During Operation Trucker Check, voluntary and anonymous urine specimens were collected. The OHP reported that one out of every 10 samples collected tested positive for certain types of drugs. That 10 percent rate is much higher than the national average of 2 percent reported by the Federal Motor Carrier Safety Administration.

That alone raises concerns about the procedures used in Operation Trucker Check, according to Craig. He explained to the subcommittee that there are simple, viable explanations as to why Oregon’s results came back so high.

“There are numerous safeguards built into the DOT testing criteria. One such safeguard provides for specific cutoff concentrations … The cutoff levels are employed to minimize the incidence of false positive tests that may result from ‘innocent’ activities such as the ingestion of certain legal substances,” Craig explained.

“It’s OOIDA’s understanding that (the Oregon Highway Patrol) used no cutoff concentration criteria to guard against false positives.”

In addition to setting cut-off points, the DOT testing procedures outline what happens when a sample comes back positive. It’s not a “one strike and you’re out” scenario. Anyone with a positive result in a DOT test will be contacted by a Medical Review Officer.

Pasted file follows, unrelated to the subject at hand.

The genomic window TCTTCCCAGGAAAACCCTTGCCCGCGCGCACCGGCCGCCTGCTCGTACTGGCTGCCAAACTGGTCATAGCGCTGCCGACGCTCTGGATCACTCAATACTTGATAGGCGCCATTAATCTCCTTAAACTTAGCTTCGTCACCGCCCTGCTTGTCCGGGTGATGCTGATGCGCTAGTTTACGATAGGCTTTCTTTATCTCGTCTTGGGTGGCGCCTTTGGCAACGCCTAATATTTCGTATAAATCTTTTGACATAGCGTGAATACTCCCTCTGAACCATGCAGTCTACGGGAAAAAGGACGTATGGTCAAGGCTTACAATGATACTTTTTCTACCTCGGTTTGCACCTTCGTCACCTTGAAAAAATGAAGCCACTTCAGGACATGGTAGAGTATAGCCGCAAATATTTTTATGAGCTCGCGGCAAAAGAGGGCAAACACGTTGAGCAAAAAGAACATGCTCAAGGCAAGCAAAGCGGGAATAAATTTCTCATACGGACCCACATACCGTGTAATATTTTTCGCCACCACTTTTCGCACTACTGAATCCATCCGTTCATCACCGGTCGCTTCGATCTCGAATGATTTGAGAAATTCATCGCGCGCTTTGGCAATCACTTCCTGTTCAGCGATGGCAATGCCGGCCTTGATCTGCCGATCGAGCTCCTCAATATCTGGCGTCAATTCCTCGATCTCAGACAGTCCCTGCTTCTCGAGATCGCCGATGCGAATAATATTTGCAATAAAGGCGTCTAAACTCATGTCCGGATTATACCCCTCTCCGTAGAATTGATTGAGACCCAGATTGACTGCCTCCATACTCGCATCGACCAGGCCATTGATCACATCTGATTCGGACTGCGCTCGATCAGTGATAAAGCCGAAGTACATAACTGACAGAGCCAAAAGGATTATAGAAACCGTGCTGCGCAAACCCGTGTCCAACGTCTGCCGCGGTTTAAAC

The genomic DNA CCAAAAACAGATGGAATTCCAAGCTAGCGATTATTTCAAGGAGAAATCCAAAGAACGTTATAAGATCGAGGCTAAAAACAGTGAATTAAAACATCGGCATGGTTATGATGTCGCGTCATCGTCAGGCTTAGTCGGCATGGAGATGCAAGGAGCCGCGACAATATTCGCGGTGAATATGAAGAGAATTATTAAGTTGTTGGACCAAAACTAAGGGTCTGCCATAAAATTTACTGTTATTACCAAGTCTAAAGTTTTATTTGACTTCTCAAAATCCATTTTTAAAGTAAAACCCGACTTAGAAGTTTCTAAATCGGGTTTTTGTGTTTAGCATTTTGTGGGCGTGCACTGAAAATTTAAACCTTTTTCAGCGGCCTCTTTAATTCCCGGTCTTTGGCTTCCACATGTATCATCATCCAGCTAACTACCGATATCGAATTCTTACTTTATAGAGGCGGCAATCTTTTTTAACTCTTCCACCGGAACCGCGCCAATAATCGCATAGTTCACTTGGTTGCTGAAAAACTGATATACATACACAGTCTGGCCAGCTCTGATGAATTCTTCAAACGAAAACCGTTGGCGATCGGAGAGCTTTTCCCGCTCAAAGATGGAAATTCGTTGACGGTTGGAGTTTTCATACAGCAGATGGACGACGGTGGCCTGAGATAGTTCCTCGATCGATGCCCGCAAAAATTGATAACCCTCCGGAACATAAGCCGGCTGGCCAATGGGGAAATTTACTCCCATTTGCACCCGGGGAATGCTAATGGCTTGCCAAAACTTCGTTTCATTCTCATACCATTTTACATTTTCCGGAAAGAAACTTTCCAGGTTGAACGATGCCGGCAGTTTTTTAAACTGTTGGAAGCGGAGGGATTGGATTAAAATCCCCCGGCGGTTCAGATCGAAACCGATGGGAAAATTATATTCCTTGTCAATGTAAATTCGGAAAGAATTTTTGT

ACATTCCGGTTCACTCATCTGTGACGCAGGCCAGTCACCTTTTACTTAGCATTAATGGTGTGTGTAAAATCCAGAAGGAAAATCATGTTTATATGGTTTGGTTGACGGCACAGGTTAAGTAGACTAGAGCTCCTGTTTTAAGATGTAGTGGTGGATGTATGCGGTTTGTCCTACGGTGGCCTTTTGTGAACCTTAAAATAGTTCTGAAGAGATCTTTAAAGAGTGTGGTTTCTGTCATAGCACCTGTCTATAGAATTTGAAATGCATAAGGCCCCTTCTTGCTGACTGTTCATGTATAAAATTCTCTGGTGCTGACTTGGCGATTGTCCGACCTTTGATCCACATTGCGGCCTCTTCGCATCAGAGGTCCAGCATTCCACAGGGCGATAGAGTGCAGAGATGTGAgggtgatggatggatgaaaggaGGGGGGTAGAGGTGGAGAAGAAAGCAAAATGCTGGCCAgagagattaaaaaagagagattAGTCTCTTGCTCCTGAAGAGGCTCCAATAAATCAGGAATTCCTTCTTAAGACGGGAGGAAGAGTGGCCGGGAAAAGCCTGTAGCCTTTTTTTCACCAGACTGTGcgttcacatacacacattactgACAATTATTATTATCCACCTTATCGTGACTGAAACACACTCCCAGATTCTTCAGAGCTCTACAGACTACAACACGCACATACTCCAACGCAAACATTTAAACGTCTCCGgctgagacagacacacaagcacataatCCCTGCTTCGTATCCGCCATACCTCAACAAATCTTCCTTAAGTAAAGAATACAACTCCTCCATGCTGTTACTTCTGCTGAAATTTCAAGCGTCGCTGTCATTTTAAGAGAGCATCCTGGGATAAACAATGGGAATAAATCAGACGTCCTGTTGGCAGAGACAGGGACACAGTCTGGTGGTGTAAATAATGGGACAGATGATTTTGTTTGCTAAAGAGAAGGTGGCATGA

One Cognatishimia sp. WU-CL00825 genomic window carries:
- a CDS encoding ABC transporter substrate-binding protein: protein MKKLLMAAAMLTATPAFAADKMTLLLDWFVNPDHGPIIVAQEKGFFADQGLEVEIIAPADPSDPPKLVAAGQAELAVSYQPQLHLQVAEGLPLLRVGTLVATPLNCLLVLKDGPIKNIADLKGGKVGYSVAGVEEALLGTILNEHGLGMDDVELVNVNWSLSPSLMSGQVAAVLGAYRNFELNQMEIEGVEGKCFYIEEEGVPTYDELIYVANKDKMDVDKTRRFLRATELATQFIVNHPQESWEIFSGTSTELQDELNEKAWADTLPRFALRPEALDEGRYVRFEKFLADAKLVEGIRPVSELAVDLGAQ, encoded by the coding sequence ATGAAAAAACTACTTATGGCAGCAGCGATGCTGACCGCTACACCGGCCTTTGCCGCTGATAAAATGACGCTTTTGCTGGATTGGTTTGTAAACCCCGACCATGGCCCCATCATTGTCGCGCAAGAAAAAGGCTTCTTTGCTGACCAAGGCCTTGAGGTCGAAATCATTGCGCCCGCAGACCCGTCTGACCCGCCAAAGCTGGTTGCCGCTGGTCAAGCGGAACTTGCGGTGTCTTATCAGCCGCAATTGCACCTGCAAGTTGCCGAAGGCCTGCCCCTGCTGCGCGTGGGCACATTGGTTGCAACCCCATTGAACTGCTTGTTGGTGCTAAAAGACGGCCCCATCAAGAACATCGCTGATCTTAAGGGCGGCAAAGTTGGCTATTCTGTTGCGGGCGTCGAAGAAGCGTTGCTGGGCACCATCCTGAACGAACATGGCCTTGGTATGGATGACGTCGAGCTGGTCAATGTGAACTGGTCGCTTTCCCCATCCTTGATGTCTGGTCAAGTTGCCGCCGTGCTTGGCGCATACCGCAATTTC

“An important part of the Medical Review Officer’s duties involves making contact with a driver for which a positive test result is confirmed to inquire about any medications the driver may have used, or determine whether there is any other legitimate medical explanation,” Craig said.

There’s plenty of legitimate reasons for a false positive, Craig explained to the subcommittee, including legally prescribed medications that have no impact on a trucker’s ability to drive.

“Under an anonymous collection and testing regime such as Oregon describes there can be no such follow up to determine whether the result is a false positive,” Craig said.

A simple solution
The core of the problem with the drug-testing program is that there isn’t a real incentive for drug-free truckers.

“The current system subjects the vast majority of drivers, who are not drug users, to a costly and burdensome testing program that does not offer them any direct reward for their continued drug-free status,” Craig told the subcommittee. “Nor is there any reward for employers whose exemplary driver hiring and training programs result in a drug-free group of drivers.”

Craig proposed a simple solution that focuses more directly on detecting the small group of drug users while at the same time rewarding drug-free drivers and their employers.

He said a system could be set up that allows drivers who have repeatedly tested negative on random drug tests and have never had a positive DOT drug test result of any kind to be removed from the pool of drivers subject to the annual 50 percent random drug testing requirement. They would then be placed in a separate pool subject to an annual 25 percent random testing rate.

All other drivers – those who have not proven themselves to be drug free – should still be subject to the 50 percent testing requirement, according to Craig.

– By Jami Jones, senior editor